As he was making his way through minor hockey, Kaleb Dahlgren didn’t have a role model when it came to a player who had Type 1 diabetes like he did.
Although Bobby Clarke’s success is well known, the Hockey Hall of Fame inductee had retired from the National Hockey League 13 years before Dahlgren was born.
The closest thing to a mentor that he had was current Montreal Canadiens forward Max Domi, who is two years older than Dahlgren and was leaving junior hockey by the time the Saskatoon Product was entering the SJHL.
“There’s a lot of kids now who see what Max is doing and know that making the NHL is possible, but I really didn’t have that,” Dahlgren said.
“Now there’s camps and other programs that help to support young people and I think there are more aware and understanding of what Type 1 diabetes is.”
The former Notre Dame Hounds and Humboldt Broncos forward, who is now a member of the York Lions U Sports program, is now looking to give back and help youngsters with Type I diabetes.
After founding the Dahlgren’s Diabeauties program in Humboldt during the 2017-18 season, he has now a mentor to those with the disease, which led to his appearance as a guest speaker Thursday at the Diabetes Canada’s D-Camp that is held at the Saskatchewan Children’s Camp in Christopher Lake.
“This wasn’t something that was available for me when I was growing up so to be able to come up here is really special,” Dahlgren said. “It’s nice to give back and to be a role model for those with Type 1 diabetes, as it’s something that can be tough to explain to people when they don’t really understand the complications that you go through.”
“I wasn’t expecting things to blow up like they have. I was hoping for the program in Humboldt to be a peer mentorship program, which it has been, but it’s really taken off into making public appearances and giving speeches.”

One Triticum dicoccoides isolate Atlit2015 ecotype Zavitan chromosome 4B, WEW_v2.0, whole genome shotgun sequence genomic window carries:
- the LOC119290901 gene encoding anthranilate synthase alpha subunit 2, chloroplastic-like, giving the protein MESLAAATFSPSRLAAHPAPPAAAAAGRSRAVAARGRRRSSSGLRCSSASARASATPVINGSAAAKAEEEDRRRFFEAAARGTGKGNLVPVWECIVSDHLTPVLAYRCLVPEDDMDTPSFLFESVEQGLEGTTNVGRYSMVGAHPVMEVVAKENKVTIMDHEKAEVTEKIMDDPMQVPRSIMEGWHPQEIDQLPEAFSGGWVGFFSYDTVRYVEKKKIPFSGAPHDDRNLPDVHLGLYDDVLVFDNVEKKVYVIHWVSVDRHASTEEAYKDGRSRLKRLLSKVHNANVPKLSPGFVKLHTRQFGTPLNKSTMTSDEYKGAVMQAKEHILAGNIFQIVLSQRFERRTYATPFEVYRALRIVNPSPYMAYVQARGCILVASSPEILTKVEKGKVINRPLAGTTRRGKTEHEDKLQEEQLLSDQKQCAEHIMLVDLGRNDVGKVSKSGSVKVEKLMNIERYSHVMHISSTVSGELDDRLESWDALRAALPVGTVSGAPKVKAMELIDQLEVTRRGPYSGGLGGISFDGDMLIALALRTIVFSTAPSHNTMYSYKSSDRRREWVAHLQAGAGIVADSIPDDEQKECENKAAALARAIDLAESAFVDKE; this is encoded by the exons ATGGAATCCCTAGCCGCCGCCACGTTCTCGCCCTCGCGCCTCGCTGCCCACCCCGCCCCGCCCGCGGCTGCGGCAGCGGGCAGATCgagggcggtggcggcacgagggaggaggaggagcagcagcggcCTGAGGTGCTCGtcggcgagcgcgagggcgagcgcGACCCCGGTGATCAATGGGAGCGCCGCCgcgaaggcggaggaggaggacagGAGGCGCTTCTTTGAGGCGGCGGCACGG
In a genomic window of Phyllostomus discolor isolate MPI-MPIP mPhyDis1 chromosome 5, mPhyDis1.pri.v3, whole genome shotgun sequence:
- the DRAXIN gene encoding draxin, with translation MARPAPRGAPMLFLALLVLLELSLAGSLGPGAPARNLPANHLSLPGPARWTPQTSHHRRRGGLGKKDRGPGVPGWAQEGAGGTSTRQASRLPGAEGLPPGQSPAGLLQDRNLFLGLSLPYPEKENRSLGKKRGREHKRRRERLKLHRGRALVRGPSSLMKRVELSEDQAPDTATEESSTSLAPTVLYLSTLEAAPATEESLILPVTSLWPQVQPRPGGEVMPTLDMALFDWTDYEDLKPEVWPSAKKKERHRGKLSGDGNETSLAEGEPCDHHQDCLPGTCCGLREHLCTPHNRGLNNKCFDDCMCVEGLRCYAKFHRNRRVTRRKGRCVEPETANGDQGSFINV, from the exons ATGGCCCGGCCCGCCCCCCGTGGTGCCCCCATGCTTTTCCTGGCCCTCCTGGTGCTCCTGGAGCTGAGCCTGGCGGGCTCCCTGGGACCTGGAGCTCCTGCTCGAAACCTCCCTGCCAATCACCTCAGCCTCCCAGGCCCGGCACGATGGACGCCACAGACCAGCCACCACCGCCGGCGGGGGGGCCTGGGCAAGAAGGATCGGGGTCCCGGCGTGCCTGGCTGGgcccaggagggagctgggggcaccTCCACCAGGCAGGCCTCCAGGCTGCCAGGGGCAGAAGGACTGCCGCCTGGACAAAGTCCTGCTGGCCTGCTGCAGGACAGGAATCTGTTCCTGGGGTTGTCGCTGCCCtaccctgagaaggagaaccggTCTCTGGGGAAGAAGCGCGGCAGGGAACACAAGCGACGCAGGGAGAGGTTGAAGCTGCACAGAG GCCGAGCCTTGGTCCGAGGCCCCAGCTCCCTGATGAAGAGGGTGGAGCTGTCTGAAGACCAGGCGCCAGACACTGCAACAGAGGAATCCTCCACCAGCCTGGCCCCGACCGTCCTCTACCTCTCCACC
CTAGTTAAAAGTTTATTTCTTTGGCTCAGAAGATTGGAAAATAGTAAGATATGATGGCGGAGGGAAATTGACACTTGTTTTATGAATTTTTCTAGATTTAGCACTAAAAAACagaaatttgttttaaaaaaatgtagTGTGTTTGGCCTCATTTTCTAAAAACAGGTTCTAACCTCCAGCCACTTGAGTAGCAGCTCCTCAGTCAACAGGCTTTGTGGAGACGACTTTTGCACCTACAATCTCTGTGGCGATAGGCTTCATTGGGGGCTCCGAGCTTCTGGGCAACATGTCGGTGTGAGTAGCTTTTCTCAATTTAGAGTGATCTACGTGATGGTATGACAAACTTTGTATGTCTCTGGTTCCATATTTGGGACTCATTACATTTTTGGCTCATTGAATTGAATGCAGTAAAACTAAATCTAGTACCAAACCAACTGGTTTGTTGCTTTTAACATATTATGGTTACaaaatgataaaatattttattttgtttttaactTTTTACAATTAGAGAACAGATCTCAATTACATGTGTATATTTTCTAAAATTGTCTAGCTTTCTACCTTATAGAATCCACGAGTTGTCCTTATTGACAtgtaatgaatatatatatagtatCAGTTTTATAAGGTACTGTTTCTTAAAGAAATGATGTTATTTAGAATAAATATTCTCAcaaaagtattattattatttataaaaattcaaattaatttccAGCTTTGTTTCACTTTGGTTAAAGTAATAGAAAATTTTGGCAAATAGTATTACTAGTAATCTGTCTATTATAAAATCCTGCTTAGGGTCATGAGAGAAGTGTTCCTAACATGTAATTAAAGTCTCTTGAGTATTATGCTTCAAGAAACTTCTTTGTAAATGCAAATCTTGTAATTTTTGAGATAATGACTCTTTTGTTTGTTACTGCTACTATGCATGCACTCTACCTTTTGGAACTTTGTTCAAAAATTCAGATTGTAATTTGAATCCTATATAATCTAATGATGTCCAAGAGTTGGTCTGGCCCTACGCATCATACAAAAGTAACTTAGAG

The camp, which runs until Sunday, is attended by kids between the ages of 7 and 15 that are in Saskatchewan and have Type 1 diabetes.
“There’s a lot of these kids that come from small rural communities and coming to a camp like this helps them realize that they are not alone,” said Brie Hnetka, who is the Regional Director for Diabetes Canada in Saskatchewan.
“Having Kaleb come here is a real special opportunity for us. There aren’t many people like him in the province that have gone through his challenge to reach his goals in hockey and we’re really lucky to have him speak to the kids.”
Dahlgren’s next big goal is to return to playing the game that he loves on a full-time basis, as he spent the 2018-19 campaign recovering from injuries that he sustained in the Humboldt Broncos bus accident last April.
“I’m hoping to get back out there this season, especially as I think we have a group of guys with our team that have a chance to be very successful,” Dahlgren said. “If there’s a year where we have an opportunity to win it all, it would be this one.
“It wasn’t a big adjustment for me when it came to the schooling side of things, but there was a bit of a change when it came to getting used to being in Toronto and learning to balance everything with school work, training, physio and other things. So far though, I’m really enjoying the experience down there.”